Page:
The Mexican blanket gaillardia.

This month, I have been talking about the upcoming “shoulder season” between summer and winter. This time period in other parts of the country is considered fall. Depending on our temperatures each year, we may or not have a fall.

This is the time of year when our summer flowers are failing, but it’s too warm to grow winter flowers yet. As I’ve discussed previously, my go-to list of shoulder-season annuals includes:

  • Alyssum
  • Dianthus
  • Dusty miller (complementary plant)
  • Geraniums (best in morning sun only; no sun in summer)
  • Marigolds
  • Osteospermum
  • Petunias
  • Snapdragons

When you get to the nursery in September or early October, there are a few other plants you might come across that will serve your decorative needs just fine until the temperatures mercifully drop below 70 degrees at night.

The first is the Mexican blanket, or gaillardia, as pictured above. Actually a perennial, this plant may survive all year long with a good pruning when it takes a break from blooming. The bright orange/red flower attracts butterflies and is a good cut flower to bring inside your home.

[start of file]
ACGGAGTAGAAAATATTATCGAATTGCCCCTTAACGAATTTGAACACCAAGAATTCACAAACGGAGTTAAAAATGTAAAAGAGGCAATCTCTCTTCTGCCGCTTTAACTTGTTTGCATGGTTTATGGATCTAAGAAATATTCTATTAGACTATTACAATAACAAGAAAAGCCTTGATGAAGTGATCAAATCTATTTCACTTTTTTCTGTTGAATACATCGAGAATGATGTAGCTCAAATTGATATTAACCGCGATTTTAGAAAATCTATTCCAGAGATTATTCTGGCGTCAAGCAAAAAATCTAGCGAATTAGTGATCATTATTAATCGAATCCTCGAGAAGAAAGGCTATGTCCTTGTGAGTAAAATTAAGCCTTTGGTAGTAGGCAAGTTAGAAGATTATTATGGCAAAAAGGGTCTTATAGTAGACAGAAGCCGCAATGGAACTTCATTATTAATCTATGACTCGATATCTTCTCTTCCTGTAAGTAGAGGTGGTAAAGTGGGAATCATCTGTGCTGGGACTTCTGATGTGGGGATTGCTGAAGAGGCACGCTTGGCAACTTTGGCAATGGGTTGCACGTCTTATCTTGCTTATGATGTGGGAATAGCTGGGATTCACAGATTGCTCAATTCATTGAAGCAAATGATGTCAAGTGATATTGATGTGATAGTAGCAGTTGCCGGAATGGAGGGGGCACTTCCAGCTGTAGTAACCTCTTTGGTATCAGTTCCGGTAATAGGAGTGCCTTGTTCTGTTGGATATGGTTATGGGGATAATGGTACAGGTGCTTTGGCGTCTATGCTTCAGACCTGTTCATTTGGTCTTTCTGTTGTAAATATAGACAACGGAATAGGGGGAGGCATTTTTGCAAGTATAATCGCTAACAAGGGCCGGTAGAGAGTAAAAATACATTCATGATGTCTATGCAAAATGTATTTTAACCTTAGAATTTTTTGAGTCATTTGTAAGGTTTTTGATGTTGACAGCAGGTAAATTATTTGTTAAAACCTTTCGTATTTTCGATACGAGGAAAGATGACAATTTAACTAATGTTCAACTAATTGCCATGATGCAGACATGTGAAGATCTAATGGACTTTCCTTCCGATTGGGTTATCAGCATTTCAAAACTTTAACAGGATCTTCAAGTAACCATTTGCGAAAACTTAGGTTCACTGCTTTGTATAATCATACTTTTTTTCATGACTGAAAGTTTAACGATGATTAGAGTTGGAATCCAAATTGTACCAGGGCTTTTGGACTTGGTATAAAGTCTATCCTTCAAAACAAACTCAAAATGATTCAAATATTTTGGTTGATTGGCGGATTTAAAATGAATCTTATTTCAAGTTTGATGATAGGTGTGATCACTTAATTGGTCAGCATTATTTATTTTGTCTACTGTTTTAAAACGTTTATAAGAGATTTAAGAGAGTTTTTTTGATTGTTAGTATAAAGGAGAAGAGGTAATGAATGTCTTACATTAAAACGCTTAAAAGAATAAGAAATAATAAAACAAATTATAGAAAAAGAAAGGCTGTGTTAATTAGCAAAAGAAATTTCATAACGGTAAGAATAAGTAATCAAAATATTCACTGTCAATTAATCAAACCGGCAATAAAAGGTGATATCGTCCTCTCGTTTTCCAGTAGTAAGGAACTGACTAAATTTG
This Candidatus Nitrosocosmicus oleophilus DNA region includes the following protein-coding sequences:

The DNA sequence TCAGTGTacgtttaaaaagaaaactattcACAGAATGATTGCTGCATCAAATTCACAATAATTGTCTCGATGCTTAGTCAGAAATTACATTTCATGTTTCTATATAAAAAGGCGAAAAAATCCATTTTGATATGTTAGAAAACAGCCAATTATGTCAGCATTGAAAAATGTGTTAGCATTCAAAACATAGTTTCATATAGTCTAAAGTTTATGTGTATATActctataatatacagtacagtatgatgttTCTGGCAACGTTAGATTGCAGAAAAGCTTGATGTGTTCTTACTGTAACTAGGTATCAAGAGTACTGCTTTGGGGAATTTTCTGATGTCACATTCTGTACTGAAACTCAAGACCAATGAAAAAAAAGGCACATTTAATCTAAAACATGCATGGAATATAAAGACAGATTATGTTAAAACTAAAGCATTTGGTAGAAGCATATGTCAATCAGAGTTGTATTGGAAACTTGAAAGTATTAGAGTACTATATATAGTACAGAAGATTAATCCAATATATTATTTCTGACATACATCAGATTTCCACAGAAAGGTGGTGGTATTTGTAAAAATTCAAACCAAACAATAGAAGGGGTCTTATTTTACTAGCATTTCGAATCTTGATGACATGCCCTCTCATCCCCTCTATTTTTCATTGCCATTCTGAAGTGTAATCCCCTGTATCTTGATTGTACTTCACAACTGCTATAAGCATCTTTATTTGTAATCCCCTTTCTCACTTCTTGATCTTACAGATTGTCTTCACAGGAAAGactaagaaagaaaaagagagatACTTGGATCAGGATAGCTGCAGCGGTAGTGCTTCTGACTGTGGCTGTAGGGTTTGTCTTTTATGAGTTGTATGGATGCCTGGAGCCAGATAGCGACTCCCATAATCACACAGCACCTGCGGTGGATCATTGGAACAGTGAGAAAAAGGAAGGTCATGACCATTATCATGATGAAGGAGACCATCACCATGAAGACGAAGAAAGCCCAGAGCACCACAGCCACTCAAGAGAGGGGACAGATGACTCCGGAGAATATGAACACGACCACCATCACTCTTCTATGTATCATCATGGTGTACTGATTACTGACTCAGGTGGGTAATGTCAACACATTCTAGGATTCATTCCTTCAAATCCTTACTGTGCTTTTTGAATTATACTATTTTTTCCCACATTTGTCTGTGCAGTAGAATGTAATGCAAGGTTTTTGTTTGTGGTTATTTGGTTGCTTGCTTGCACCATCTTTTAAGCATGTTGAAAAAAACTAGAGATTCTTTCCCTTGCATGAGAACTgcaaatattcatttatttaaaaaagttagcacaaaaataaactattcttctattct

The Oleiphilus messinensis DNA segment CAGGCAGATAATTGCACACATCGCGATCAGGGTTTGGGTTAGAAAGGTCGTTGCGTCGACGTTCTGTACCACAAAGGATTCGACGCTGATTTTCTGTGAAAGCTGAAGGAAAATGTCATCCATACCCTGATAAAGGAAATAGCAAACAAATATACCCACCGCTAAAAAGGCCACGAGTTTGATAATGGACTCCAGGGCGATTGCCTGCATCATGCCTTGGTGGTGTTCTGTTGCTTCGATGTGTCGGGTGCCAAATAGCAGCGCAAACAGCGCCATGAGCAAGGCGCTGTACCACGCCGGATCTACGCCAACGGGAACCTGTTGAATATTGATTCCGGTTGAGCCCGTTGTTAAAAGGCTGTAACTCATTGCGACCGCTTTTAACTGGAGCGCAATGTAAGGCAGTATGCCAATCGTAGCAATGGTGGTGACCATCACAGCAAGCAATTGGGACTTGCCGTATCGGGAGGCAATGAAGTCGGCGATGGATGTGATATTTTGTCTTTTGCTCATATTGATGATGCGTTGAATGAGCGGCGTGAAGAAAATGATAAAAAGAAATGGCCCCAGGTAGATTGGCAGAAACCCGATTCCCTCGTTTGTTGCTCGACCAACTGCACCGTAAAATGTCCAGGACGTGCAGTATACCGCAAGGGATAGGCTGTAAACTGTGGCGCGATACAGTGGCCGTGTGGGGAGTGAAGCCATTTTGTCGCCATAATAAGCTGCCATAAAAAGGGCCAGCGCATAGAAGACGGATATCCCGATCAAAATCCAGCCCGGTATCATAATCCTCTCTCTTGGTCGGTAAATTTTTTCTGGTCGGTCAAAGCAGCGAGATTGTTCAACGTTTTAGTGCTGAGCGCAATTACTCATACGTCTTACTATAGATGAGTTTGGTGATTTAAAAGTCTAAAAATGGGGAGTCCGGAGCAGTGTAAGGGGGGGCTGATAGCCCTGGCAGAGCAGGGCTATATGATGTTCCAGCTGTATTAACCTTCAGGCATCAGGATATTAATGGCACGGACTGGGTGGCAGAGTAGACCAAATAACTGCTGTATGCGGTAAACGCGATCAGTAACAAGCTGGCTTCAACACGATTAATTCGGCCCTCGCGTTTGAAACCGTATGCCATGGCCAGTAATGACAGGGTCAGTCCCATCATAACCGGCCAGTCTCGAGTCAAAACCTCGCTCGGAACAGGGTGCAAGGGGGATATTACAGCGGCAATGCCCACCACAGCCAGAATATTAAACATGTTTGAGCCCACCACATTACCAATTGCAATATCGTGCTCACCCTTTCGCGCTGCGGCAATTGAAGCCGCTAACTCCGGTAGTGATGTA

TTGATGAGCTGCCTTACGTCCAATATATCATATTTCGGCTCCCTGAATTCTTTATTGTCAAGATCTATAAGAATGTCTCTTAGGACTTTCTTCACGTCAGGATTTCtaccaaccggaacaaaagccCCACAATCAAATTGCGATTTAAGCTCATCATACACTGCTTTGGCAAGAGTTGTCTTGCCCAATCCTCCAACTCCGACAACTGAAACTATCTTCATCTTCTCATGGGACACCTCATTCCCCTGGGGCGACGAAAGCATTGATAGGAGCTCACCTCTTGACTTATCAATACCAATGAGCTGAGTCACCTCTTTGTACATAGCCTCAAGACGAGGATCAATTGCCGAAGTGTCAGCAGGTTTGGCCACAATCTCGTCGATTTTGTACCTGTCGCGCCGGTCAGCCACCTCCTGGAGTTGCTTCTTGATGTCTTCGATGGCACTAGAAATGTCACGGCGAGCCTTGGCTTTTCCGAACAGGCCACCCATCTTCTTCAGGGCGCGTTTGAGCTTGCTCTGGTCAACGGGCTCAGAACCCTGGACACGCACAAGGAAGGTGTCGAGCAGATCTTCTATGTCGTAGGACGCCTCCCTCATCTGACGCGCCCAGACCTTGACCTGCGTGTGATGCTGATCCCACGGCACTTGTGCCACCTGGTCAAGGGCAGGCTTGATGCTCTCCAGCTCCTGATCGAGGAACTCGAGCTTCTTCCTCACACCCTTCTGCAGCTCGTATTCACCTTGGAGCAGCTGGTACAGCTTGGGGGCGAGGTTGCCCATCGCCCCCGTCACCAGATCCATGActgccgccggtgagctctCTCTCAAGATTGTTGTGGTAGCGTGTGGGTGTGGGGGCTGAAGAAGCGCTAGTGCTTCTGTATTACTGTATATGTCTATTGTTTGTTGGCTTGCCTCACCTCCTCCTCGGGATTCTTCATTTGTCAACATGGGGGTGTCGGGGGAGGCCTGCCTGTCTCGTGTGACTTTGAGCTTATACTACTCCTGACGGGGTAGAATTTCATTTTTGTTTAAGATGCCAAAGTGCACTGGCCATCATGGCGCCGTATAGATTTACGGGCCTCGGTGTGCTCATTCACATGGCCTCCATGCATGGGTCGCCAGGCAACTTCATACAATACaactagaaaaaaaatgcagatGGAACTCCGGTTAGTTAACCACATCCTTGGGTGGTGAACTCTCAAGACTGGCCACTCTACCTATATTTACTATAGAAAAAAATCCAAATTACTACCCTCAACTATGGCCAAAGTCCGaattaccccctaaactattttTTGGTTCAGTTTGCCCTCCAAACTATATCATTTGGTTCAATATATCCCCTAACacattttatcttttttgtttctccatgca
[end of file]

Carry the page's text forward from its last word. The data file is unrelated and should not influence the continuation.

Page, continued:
Another plant to add to this list is the ever-popular chrysanthemum. Another perennial, these plants can often be found in the early fall in nurseries. In kinder climates, “Mums” can be kept in pots or in the ground year-round but will only flower in the fall. If you are looking for a great plant with many color choices to spruce up your home before Thanksgiving, Chrysanthemums are a sure bet. However, unless you are a diehard “saver” of your plants, I would send it to the compost heap when it is done flowering. Being of the immediate (and continual) gratification generation, I don’t want to look at a green plant nine to 10 months of the year. I’d rather use that space in my pots for bloomers.

Marylee Pangman is the founder and former owner of The Contained Gardener in Tucson, Ariz. She has become known as the desert’s potted garden expert. She is available for digital consultations, and you can email her with comments and questions at Follow the Potted Desert at Get a free copy of Ten Top Tips to Desert Potted Garden Success by visiting